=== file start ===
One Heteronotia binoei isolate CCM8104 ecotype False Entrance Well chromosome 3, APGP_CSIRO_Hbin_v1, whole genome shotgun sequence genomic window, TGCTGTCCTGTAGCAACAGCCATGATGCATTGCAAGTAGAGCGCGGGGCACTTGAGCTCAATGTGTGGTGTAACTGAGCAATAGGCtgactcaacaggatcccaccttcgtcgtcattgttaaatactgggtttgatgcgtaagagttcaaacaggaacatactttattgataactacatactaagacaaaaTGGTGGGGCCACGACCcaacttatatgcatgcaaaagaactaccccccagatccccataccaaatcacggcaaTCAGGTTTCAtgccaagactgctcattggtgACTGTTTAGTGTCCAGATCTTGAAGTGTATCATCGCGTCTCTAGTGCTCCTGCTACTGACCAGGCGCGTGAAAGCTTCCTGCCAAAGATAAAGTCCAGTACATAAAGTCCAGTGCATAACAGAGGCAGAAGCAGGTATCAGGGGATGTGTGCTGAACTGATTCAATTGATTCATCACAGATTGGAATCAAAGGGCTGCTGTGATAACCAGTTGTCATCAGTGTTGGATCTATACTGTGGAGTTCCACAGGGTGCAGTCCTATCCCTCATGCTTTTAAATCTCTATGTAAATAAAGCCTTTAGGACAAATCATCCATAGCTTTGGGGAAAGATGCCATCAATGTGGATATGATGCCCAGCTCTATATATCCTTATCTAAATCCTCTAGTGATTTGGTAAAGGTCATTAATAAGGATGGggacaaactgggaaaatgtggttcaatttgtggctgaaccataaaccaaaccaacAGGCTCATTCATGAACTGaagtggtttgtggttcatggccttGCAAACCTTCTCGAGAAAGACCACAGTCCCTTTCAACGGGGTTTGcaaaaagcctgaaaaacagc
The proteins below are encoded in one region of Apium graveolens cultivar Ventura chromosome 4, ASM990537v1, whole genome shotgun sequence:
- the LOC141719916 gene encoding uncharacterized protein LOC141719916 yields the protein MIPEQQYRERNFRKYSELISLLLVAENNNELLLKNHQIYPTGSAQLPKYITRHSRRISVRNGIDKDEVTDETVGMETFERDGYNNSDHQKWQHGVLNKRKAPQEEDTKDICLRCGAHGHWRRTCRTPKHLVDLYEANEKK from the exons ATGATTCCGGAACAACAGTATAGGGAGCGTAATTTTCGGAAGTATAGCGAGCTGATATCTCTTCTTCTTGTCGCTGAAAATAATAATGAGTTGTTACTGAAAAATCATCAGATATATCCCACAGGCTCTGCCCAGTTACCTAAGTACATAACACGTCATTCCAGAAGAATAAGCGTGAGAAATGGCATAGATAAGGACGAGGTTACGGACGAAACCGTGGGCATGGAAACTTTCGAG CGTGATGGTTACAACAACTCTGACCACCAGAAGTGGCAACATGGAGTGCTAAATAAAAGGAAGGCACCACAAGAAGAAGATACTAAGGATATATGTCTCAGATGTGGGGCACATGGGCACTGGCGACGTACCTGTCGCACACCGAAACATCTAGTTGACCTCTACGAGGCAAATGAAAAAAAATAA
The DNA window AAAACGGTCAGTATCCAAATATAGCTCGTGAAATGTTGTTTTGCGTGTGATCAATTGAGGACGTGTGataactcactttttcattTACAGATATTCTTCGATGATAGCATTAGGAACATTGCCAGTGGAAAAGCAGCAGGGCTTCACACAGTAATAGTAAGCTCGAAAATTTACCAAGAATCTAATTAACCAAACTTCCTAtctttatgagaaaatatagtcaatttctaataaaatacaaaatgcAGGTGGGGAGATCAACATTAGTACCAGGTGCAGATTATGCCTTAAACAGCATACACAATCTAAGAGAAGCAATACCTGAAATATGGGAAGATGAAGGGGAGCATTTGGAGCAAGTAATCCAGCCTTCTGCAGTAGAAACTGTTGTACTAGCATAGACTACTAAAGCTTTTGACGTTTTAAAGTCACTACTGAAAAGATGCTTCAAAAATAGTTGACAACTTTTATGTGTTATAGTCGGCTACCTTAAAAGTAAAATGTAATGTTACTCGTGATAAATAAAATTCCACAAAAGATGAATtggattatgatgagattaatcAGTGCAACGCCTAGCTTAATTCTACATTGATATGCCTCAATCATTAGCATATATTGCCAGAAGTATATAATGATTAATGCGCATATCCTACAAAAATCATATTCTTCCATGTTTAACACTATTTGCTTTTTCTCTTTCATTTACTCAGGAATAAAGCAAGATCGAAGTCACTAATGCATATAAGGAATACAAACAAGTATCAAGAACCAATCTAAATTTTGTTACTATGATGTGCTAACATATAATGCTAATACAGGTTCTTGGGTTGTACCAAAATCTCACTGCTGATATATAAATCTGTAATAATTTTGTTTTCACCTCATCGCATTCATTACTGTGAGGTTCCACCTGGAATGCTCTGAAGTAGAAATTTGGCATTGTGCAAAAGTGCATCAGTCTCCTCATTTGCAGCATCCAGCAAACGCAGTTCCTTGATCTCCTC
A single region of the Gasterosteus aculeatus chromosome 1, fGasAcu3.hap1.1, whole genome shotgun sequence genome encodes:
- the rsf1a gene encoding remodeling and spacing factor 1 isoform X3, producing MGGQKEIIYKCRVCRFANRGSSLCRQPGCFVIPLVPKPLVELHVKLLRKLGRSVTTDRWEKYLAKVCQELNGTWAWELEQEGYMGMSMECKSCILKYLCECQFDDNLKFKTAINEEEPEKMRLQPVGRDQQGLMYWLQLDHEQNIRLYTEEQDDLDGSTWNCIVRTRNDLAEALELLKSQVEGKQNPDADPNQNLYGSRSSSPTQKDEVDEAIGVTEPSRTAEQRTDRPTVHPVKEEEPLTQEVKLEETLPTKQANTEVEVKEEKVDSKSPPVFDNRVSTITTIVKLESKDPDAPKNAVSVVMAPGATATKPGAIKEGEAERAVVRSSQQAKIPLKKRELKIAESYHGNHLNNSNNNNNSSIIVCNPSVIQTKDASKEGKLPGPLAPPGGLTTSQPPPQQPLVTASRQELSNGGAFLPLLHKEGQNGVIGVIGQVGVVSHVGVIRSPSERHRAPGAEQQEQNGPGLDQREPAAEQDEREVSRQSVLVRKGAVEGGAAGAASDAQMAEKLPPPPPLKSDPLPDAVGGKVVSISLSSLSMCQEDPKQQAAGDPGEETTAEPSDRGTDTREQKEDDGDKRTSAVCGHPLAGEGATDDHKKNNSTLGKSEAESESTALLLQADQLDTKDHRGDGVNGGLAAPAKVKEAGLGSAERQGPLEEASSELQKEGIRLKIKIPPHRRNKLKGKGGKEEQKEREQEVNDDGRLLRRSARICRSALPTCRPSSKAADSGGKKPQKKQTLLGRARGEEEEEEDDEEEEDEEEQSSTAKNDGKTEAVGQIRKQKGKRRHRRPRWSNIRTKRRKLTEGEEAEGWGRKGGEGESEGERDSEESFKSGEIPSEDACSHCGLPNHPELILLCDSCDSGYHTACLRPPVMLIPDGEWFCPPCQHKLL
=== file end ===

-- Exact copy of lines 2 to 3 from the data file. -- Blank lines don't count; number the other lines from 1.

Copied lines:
The proteins below are encoded in one region of Apium graveolens cultivar Ventura chromosome 4, ASM990537v1, whole genome shotgun sequence:
- the LOC141719916 gene encoding uncharacterized protein LOC141719916 yields the protein MIPEQQYRERNFRKYSELISLLLVAENNNELLLKNHQIYPTGSAQLPKYITRHSRRISVRNGIDKDEVTDETVGMETFERDGYNNSDHQKWQHGVLNKRKAPQEEDTKDICLRCGAHGHWRRTCRTPKHLVDLYEANEKK from the exons ATGATTCCGGAACAACAGTATAGGGAGCGTAATTTTCGGAAGTATAGCGAGCTGATATCTCTTCTTCTTGTCGCTGAAAATAATAATGAGTTGTTACTGAAAAATCATCAGATATATCCCACAGGCTCTGCCCAGTTACCTAAGTACATAACACGTCATTCCAGAAGAATAAGCGTGAGAAATGGCATAGATAAGGACGAGGTTACGGACGAAACCGTGGGCATGGAAACTTTCGAG CGTGATGGTTACAACAACTCTGACCACCAGAAGTGGCAACATGGAGTGCTAAATAAAAGGAAGGCACCACAAGAAGAAGATACTAAGGATATATGTCTCAGATGTGGGGCACATGGGCACTGGCGACGTACCTGTCGCACACCGAAACATCTAGTTGACCTCTACGAGGCAAATGAAAAAAAATAA